To learn more about the issue of fraud, how it affects the hospitality industry, and how to make sure you don’t become a victim of it, HFTP reached out to industry expert Jerry Trieber, CPA, CHAE, CFE, CFF, CGMA. Jerry is director of audit services and support at HEI Hotels & Resorts and a past HFTP Global president, and he recently presented on this very topic at the HFTP 2018 Annual Convention in Louisville, Kentucky USA.
If you were lucky enough to attend his session Fun with Fraud and Enchanting Employee Embezzlement in Clubs and Hotels, you will know what we are talking about. If you weren’t able to attend (or you simply would like a refresher), here is Jerry’s expertise on recent fraud in the industry, and his advice on how to protect yourself from it.
What are actual examples of recent fraud in hotels and clubs?
During my session at Annual Convention, seven examples of frauds having occurred in clubs or hotels between June 2015 and January 2018 were discussed, including:
- “Phony vendor schemes” ($2.3 million USD fraudulently obtained)
- Vendor kickbacks ($700,000 USD fraudulently obtained)
- Embezzlement of cash ($2.4 million USD fraudulently obtained)
- Filing false payroll tax returns (costing companies $300,000 USD in additional costs)
- Filing false income tax returns, filing false property tax returns
- Fraudulent use of company-issued credit cards ($370,000 USD fraudulently obtained)
- Knowingly recording false journal entries, fraudulently issuing refunds to personal credit cards
What are some illustrated examples of internal control failures that lead to fraud?
Internal control failures are what primarily lead to fraud. The controls that would help minimize criminal activity include:
- Vendor controls (new vendor creation, vendor maintenance, vendor bids)
- Purchase order review
- Having financial statements reviewed by a knowledgeable, “second set of eyes”
- Income/revenue audit controls and review
- Credit card controls, both for the processing of refunds and the proper usage of company credit cards
- Bank deposit controls, including the timing of delivery to the bank, method of delivery to the bank, and review of physical deposits going to the bank
- Hiring controls (e.g., reviewing and performing proper background checks)
- Proper separation of duties, namely, that all accounting responsibilities should not be handled by a single employee
- Tax return reviews, consisting of review of proper documentation, proof of payment, proof of filing
In a majority of the cases discussed, observed internal control failures may have contributed to the noted fraudulent activities, the implementation of which may have helped curb the level of fraudulent activity itself.
Tell us more about the “Fun with Fraud” interactive game that attendees were able to participate in during your session.
“The Cost of Fraud: The Price is Right” interactive game is a fun way to review fraud statistics as presented by the Association of Certified Fraud Examiners in its Report to the Nations: 2018 Global Study on Occupational Fraud and Abuse (copyright 2018 Association of Certified Fraud Examiners Inc.). Attendees who correctly or closely guessed certain statistics won a coveted prize — a 64 GB flash drive!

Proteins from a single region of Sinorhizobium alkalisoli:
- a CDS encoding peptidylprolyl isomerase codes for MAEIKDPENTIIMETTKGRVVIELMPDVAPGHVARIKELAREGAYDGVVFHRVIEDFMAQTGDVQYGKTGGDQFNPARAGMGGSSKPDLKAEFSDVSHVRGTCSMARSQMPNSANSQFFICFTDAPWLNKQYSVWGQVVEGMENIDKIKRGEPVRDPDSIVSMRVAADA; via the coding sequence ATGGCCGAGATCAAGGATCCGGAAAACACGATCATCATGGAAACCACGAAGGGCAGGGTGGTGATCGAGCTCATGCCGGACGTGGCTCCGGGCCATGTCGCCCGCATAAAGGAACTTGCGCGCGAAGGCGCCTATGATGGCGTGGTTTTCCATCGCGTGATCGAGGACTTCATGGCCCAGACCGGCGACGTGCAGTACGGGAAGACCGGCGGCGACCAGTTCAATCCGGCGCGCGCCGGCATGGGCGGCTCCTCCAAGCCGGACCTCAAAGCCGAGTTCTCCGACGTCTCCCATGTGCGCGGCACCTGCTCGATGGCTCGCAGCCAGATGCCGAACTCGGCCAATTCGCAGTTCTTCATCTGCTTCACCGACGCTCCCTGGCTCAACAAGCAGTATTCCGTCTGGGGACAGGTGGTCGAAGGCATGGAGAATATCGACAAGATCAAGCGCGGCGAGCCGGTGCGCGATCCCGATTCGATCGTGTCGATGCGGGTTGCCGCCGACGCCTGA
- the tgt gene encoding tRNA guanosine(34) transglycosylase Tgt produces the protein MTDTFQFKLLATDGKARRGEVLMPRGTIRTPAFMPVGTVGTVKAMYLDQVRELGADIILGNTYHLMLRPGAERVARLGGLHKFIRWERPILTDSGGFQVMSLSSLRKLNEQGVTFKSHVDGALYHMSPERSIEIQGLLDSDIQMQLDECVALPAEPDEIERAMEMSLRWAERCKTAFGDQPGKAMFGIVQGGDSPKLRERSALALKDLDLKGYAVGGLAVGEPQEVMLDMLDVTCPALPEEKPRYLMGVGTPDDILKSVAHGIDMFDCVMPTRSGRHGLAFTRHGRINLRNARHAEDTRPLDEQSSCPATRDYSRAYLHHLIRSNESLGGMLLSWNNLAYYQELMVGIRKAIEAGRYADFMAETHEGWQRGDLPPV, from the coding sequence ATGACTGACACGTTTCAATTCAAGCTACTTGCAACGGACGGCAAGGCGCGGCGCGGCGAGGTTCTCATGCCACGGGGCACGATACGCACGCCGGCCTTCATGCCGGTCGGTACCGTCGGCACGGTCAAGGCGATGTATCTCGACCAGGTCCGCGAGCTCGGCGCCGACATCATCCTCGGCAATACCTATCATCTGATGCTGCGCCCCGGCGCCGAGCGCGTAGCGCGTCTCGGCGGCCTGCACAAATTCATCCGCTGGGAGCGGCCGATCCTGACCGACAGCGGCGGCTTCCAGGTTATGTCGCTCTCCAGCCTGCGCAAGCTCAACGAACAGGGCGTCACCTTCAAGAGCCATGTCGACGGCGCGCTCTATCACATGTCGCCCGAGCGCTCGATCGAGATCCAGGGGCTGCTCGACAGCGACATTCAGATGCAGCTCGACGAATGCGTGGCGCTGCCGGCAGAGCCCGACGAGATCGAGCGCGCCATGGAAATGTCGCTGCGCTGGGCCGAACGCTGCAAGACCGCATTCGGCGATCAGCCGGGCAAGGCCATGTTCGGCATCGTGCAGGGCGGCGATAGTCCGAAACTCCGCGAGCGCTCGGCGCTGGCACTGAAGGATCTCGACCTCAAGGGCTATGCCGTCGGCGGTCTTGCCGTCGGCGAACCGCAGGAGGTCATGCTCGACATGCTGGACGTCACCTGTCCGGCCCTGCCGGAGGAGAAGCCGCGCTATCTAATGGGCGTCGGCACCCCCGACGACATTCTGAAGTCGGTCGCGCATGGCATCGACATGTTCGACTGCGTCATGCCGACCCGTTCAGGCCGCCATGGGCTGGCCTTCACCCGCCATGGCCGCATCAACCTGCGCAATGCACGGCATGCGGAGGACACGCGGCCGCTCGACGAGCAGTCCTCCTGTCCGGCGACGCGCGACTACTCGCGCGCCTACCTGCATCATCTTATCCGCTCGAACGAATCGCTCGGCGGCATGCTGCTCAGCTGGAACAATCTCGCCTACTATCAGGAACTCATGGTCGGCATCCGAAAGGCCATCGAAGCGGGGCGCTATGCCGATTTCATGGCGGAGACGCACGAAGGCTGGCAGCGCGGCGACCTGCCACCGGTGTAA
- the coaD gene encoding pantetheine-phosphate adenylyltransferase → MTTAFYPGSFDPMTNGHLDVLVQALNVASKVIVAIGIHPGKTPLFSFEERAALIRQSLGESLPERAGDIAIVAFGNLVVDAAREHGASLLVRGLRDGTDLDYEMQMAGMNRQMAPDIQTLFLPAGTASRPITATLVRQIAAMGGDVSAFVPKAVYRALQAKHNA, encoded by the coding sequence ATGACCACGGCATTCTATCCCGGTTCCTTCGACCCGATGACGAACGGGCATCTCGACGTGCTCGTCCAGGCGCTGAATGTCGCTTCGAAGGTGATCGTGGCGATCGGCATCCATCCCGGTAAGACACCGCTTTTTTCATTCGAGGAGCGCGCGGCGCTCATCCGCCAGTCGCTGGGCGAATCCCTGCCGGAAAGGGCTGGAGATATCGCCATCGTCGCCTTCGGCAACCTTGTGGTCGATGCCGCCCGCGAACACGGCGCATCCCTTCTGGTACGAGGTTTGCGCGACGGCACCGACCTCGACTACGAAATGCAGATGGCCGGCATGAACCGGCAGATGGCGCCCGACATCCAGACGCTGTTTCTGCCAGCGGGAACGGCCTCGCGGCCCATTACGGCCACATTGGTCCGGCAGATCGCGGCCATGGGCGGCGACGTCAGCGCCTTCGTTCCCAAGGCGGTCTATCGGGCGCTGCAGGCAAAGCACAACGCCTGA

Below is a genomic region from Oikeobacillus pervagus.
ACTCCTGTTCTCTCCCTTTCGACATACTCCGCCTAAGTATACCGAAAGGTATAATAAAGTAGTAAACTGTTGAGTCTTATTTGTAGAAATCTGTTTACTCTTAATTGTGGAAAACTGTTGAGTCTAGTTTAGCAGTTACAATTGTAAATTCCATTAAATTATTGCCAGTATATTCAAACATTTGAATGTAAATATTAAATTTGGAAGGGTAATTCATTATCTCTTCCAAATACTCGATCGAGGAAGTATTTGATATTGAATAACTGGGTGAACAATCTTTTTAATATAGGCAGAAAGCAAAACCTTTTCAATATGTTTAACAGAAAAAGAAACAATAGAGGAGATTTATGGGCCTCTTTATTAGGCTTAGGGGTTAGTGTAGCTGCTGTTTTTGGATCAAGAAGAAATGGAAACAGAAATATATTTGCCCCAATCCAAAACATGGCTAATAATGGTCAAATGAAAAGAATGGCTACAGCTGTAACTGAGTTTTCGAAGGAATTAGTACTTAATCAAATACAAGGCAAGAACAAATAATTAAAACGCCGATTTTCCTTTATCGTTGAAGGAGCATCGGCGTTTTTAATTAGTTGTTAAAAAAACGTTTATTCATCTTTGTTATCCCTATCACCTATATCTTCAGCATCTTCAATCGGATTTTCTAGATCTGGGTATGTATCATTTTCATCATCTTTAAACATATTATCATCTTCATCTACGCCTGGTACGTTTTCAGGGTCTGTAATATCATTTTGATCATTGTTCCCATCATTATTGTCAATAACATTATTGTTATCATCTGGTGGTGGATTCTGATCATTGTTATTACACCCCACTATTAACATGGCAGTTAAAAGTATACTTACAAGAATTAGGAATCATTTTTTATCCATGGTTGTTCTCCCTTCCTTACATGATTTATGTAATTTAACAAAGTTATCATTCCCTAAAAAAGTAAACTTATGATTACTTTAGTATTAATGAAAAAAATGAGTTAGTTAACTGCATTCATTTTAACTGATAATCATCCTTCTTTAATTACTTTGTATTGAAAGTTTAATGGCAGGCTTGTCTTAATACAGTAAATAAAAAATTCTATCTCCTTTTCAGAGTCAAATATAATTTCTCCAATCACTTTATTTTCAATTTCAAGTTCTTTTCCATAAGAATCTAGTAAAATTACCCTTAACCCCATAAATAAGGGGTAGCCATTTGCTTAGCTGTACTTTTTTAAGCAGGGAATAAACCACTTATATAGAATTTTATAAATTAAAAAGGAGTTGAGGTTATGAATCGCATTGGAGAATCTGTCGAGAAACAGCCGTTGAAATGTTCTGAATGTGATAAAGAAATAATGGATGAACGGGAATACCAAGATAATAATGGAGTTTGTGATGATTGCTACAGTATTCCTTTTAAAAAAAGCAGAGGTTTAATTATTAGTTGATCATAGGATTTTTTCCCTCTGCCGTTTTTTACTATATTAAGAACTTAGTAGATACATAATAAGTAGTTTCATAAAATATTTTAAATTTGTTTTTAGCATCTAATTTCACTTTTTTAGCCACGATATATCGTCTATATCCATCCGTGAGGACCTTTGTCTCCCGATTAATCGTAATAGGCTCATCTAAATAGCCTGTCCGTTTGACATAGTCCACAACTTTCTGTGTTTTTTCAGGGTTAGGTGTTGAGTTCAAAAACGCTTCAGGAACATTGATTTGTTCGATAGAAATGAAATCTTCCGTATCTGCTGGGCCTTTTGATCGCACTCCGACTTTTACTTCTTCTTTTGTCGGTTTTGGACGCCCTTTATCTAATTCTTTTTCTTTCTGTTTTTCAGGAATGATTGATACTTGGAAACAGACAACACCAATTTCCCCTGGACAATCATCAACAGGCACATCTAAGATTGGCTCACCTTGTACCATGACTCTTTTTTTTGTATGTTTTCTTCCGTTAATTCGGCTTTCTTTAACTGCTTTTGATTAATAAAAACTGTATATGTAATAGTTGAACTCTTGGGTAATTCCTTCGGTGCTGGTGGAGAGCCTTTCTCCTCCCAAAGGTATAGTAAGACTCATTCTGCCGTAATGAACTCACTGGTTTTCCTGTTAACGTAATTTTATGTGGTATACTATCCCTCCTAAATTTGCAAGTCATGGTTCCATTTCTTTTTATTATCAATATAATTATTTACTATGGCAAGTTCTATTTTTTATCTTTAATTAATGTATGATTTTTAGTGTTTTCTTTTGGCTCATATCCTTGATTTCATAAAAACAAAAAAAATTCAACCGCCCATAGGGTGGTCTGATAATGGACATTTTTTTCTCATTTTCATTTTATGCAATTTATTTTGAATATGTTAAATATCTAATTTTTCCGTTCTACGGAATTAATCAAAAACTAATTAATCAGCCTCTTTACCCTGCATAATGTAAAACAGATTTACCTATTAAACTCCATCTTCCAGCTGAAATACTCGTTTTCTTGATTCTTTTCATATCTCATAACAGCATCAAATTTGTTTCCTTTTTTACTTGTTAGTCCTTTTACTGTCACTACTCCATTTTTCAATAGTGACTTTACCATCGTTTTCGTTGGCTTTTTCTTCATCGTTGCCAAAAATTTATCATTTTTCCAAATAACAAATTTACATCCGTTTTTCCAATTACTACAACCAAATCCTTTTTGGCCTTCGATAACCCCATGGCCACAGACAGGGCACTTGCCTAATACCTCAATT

Statistics that were discussed revolved around the following:
- 753 cases of actual fraud in businesses with less than 100 employees
- 1,937 cases of actual fraud in businesses with more than 100 employees
- 2,690 total cases of actual fraud reported
There were nine opportunities for attendees to win the coveted flash drive, but the primary purpose of the game was to show attendees how much fraud and lack of internal controls can potentially cost a hotel or club.
What can HFTP Connect readers do to prevent fraud and make sure the correct internal controls are in place?
HFTP Connect readers can help prevent fraud by performing self-audits, by having internal audits performed, and by having external audits performed, but most of all, by being diligent. In today’s environment, where “see something, say something” appears prevalent in the travel industry and other arenas, this adage is extremely relevant in accounting. Readers can also prevent fraud by saying something to a manager, executive committee member, board member, or external auditor if they suspect any type of wrongdoing being done.
HFTP Connect readers can help make sure that proper internal controls are in place by reviewing policies and procedures, as well as by updating policies and procedures for necessary changes due to advances in technology, changes in processing systems or other local idiosyncrasies.
Do you find events like Annual Convention important for professional development — in what ways and why?
Annual Convention is an important tool for professional education and networking and is the only place, outside of other HFTP-sponsored events, where I can obtain knowledge and education specifically relevant to the hospitality industry and to hospitality finance.
Attending Annual Convention allows to me network with my peers regarding recent accounting pronouncements, implementing internal controls, and more. I can attend other professional conferences to learn more technical information, but those conferences may not be focused upon how that technical information relates to, or should be implemented in, the hospitality industry.
Jerry Trieber, CPA, CHAE, CFE, CFF, CGMA is director of internal audit at HEI Hotels & Resorts and a past president of the HFTP Global board. He presented on the topics of fraud and employee embezzlement at the HFTP 2018 Annual Convention, which took place October 24–26, 2018 in Louisville, Kentucky USA.1